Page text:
- Resveratrol reverses hypertension.
- Helps regulate estrogen levels.
- Prevent superoxide damage.
Women are exposed to estrogen in several forms such as oral contraceptive pills and hormone replacement therapy. Although estrogen was believed to be cardioprotective, lately, its beneficial effects are being questioned.
Recent studies indicate that oxidative stress in the rostral ventrolateral medulla (RVLM) may play a role in the development of hypertension. Therefore, we hypothesized that chronic exposure to low levels of estradiol-17β (E2) leads to hypertension in female Sprague Dawley (SD) rats potentially through generation of superoxide in the RVLM.
“This is an important study on at least two levels. First, it continues to confirm the negative effect that long-term estrogen exposure has for females. Second, it provides a new rationale for how and why this relationship occurs.”
To test this, young (3-4 months old) female SD rats were either sham-implanted or implanted (s.c.) with slow release E2 pellets (20 ng/day) for 90 days. A group of control and E2-treated animals were fed lab chow or chow containing resveratrol (0.84 g/ Kg of chow), an antioxidant.
Rats were implanted with telemeters to continuously monitor blood pressure (BP) and heart rate (HR). At the end of treatment, the RVLM was isolated for measurements of superoxide. E2 treatment significantly increased mean arterial pressure (mm Hg) and HR (beats/min) compared to sham rats (119.6±0.8 vs. 105.1±0.7 and 371.7±1.5 vs. 354.4±1.3, p<0.0001 respectively).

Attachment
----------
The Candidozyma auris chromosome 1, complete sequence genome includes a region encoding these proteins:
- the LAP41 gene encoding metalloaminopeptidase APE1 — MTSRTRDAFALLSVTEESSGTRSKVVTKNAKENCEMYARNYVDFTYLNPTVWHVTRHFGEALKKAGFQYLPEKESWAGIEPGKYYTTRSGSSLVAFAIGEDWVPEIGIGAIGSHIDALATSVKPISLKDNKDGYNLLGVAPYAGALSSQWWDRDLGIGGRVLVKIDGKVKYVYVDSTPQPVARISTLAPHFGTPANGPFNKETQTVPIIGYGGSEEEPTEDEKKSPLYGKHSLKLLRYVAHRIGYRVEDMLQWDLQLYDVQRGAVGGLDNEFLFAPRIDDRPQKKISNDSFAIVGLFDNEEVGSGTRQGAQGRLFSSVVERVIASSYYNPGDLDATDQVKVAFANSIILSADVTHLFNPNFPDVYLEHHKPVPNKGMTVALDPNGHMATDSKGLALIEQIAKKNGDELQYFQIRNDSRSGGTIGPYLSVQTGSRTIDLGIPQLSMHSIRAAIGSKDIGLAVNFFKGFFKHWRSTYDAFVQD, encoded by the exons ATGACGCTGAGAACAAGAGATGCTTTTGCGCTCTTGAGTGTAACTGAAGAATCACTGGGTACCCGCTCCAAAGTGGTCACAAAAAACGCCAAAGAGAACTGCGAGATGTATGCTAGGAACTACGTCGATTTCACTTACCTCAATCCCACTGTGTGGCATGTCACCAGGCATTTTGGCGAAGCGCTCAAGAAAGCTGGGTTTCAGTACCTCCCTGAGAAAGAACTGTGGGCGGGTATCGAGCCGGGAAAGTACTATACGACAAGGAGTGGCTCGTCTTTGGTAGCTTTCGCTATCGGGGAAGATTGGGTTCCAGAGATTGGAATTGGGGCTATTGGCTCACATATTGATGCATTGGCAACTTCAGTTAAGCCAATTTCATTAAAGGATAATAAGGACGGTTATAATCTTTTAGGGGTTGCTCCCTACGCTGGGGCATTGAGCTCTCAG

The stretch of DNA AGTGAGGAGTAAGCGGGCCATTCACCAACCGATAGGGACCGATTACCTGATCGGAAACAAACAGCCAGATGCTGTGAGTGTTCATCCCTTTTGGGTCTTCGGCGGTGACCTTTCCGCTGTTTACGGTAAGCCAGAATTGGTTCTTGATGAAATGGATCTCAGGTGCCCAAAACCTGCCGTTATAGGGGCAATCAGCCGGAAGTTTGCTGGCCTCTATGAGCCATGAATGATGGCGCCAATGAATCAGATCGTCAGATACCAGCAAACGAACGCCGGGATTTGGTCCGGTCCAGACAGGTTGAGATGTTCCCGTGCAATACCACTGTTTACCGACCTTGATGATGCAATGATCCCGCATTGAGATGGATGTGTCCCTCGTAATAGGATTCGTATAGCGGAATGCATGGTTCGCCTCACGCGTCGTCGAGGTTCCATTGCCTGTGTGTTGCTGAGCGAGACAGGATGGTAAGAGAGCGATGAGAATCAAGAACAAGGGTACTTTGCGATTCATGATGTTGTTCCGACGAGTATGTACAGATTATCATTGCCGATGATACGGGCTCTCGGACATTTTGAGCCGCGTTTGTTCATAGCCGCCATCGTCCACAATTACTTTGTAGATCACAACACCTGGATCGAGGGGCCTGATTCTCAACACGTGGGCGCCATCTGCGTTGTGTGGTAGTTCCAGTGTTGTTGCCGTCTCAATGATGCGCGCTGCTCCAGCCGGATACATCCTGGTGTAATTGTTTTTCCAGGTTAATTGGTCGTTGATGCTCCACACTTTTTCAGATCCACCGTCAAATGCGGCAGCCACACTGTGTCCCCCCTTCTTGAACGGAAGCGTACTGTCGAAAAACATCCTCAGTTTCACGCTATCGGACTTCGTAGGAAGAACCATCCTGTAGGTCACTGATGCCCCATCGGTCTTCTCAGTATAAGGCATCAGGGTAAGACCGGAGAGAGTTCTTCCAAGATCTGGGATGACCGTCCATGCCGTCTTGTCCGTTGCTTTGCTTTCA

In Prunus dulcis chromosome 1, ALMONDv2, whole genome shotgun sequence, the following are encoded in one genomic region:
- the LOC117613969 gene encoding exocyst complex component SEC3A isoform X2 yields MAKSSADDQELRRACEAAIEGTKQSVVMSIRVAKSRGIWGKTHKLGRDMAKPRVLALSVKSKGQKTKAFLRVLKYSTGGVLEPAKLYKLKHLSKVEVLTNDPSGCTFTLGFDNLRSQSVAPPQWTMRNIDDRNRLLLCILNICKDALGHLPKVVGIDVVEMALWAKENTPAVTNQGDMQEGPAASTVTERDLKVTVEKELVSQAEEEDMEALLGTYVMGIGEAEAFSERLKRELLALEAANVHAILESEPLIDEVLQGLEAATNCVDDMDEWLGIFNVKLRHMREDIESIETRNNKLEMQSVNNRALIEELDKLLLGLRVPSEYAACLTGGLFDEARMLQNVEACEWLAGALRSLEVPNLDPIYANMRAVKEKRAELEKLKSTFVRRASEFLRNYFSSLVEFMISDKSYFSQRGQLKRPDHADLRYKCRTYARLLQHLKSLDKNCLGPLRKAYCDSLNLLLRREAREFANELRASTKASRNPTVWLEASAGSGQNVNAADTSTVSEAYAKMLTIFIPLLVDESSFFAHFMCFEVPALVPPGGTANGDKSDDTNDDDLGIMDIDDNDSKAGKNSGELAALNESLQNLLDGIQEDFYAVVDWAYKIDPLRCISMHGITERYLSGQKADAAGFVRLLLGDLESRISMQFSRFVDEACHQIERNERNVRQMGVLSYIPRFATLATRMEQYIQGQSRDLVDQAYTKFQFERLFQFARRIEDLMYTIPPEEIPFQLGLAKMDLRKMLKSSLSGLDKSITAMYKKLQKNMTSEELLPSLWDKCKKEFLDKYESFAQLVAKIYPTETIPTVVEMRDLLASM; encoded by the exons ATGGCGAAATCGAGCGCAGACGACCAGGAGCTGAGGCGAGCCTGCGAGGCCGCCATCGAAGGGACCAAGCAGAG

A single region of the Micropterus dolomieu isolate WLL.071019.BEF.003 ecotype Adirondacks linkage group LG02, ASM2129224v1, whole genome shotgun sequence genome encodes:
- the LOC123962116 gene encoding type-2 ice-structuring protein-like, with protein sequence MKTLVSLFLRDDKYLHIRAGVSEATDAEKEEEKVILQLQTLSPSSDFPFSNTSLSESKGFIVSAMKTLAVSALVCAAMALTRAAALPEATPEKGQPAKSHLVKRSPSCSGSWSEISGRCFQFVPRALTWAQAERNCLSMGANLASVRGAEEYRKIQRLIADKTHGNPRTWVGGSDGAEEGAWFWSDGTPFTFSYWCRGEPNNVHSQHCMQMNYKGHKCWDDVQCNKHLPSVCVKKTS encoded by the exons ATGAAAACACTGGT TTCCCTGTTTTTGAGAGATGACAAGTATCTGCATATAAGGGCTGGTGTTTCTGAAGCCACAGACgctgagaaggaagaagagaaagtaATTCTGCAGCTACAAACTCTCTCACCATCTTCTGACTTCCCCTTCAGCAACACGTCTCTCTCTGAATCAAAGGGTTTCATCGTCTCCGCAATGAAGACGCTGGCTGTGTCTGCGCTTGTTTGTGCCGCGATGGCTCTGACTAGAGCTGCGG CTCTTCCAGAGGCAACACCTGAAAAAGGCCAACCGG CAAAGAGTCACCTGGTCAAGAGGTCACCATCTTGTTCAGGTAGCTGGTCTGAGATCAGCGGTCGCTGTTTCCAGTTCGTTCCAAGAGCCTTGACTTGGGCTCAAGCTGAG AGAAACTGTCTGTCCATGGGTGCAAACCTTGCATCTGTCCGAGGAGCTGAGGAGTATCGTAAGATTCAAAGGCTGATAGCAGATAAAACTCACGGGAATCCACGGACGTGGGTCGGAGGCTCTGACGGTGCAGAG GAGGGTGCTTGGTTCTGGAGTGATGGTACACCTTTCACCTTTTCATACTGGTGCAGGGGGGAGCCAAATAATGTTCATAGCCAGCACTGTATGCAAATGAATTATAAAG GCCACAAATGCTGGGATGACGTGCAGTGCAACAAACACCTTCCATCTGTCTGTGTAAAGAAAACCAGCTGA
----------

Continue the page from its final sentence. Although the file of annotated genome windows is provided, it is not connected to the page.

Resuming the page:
Superoxide levels in the RVLM (nmol/min*mg) increased significantly in the E2-treated group (0.833±0.11) compared to control (0.532±0.04, p<0.05). Treatment with resveratrol reversed the E2-induced increases in BP and superoxide levels in the RVLM. We conclude that chronic exposure to low levels of E2 induces hypertension and increases superoxide levels in the RVLM and that this effect can be reversed by resveratrol treatment.
Resveratrol regulates superoxide and hypertension.